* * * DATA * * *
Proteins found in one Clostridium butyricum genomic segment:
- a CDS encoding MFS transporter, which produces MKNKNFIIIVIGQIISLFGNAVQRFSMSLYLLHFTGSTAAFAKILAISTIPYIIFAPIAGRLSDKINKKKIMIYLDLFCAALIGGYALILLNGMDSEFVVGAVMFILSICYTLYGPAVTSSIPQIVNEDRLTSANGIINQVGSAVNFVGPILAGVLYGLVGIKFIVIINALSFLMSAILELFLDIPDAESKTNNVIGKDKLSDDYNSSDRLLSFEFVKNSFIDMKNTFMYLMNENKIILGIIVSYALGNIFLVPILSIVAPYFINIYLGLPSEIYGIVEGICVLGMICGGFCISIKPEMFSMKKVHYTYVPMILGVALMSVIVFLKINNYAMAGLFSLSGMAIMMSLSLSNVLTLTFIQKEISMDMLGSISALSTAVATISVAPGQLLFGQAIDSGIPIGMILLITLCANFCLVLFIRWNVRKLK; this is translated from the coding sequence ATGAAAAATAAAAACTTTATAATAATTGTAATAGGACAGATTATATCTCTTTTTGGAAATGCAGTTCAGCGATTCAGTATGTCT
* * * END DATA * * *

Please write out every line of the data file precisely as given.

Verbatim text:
Proteins found in one Clostridium butyricum genomic segment:
- a CDS encoding MFS transporter, which produces MKNKNFIIIVIGQIISLFGNAVQRFSMSLYLLHFTGSTAAFAKILAISTIPYIIFAPIAGRLSDKINKKKIMIYLDLFCAALIGGYALILLNGMDSEFVVGAVMFILSICYTLYGPAVTSSIPQIVNEDRLTSANGIINQVGSAVNFVGPILAGVLYGLVGIKFIVIINALSFLMSAILELFLDIPDAESKTNNVIGKDKLSDDYNSSDRLLSFEFVKNSFIDMKNTFMYLMNENKIILGIIVSYALGNIFLVPILSIVAPYFINIYLGLPSEIYGIVEGICVLGMICGGFCISIKPEMFSMKKVHYTYVPMILGVALMSVIVFLKINNYAMAGLFSLSGMAIMMSLSLSNVLTLTFIQKEISMDMLGSISALSTAVATISVAPGQLLFGQAIDSGIPIGMILLITLCANFCLVLFIRWNVRKLK; this is translated from the coding sequence ATGAAAAATAAAAACTTTATAATAATTGTAATAGGACAGATTATATCTCTTTTTGGAAATGCAGTTCAGCGATTCAGTATGTCT